Seriously, how do we all do it?

Recently, I got an email from a humanist who was looking for some help on dealing with his fathers death and I thought we could post some of our thoughts here.

I'm deeply sorry that this person is experiencing such pain and I hope that we bring this person at least some relief.

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My earliest memory of my father was a conversation that he had with me while sitting on the front steps of our modest home in Iowa. I couldn't have been more than 4 years old at the time. It was summer and I know that because our street had just been tarred and sanded for the season. The smell of tar hung heavily in the air. It was just the two of us, my father and me. My Dad, sitting on the top step of our two step porch, was teaching me a life lesson: to look both ways before crossing the street. I was standing on the first step of our two step stoop and was so small that I was only eye to eye with him while listening intently. He said to me: "look both ways before crossing the street son, and never play in the road when a car is coming." He continued: "if you were to be hit by a car then I would lose my only and best friend in the world and I wouldn't know what to do without you."

I didn't understand at the time that what he was expressing to me was an unconditional love that only a father can know. I understand now exactly what he was saying as I face the prospect of losing my "only and best friend in the world".

The smell of tar bothers most people.

For me, the smell of tar, is an aroma that stirs memories of a love from a father to his only son. When he passes, the smell of tar will always bring back this memory and conjure with it a deep abiding feeling that will forever warm me and one that I will never experience again: The expressed love from my dad.

I hope I can find some peace along the way in this long journey that I'm about to take. My main wish is that my Pop doesn't suffer in his final chapter. I love him so. And this is so hard.

I will appreciate any advice, kind words, suggestions and encouragement.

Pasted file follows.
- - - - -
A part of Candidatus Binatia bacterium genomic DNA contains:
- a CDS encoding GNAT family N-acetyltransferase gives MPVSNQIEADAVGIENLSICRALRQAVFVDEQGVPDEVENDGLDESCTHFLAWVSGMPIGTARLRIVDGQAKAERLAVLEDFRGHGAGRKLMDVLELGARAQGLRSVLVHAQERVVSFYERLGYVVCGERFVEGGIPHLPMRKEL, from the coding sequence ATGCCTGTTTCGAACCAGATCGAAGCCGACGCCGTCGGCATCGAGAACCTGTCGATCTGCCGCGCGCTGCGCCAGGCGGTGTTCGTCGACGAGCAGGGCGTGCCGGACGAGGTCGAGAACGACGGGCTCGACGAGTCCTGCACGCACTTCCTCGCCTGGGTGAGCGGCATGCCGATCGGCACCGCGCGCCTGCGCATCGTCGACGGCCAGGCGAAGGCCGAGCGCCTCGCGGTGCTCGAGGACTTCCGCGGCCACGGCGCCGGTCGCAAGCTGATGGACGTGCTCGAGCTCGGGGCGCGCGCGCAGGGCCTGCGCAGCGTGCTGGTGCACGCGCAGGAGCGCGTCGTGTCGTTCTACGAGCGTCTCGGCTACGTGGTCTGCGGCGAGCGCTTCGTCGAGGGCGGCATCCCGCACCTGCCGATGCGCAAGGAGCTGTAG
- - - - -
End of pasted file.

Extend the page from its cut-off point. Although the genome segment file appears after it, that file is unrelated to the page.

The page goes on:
I want to thank you Froll0 for seeing my pain and engaging this amazing community in my struggle.

I will do my best to respond to everyone who comments.

Thank you and may you all find peace in what is just a part of life: our mortality.

Thanks.

J.
Well J I know what you are going through, only the one I lost was my wife. That was 5 years ago. I don't really have any answers for you, other than I feel your grief. One is able to handle the situation better as time pass', but the pain never goes away. If you would like to drop me an email to just talk, feel free to do so. I am sorry for your loss, and wish you happyness for the future.

Rev Dr Alan FCD Prime
thank you. I will. Tomorrow I leave to see my father as he gets his bone scan and a meeting has been set up to lay out options for him.

I don't know how he will handle this. And I don't know how I will handle his handling of this.

I'll drop you a note. Please keep in touch.
Joey S. Make sure that you do the most fulfilling thing a person can do - become a parent, if you haven't. When you do, you will experience a love that you cannot imagine. Only then will you truly understand what you meant to your father. When you know that, you can take heart from how much love and joy you brought your parents.
I'm crying right now for you. I didn't really know how to cry when I watched sad movies until my children were born, because it was only when I had children that I learned what sort of pain others go through when they lose a loved one. Every time a parent reads about a death or illness in somebody else, he immediately thinks of his own children with a quick pang of fear. It's the flip side of the love that they bring. If we didn't feel so much pain, we could never experience so much joy.
You will only get through this with the love of people who care about you. If you are concerned about not getting enough support from your social circle, then talk to your father's friends.
Okay, I stopped crying. Be there for your dad.
I have my wife, my sisters, their boys (one of which was essentially raised by my dad) and we're all pulling together.

Thank you. I came here because of my isolation in my non-belief. My belief in humanity has increased 10 fold because of notes like yours. Thank you.

I would have children, but I'm 49. I don't want to send my kid to college when I'm 70. I think I missed my window. But I understand - as much as is possible, what you are saying about having children. It is a profound regret of mine.

Thank you for your kind words.
what you contributed to the world lives on after you, and what people taught you carries on after they're gone. good luck Joey man, i'm glad you got family to pull through with you. -L

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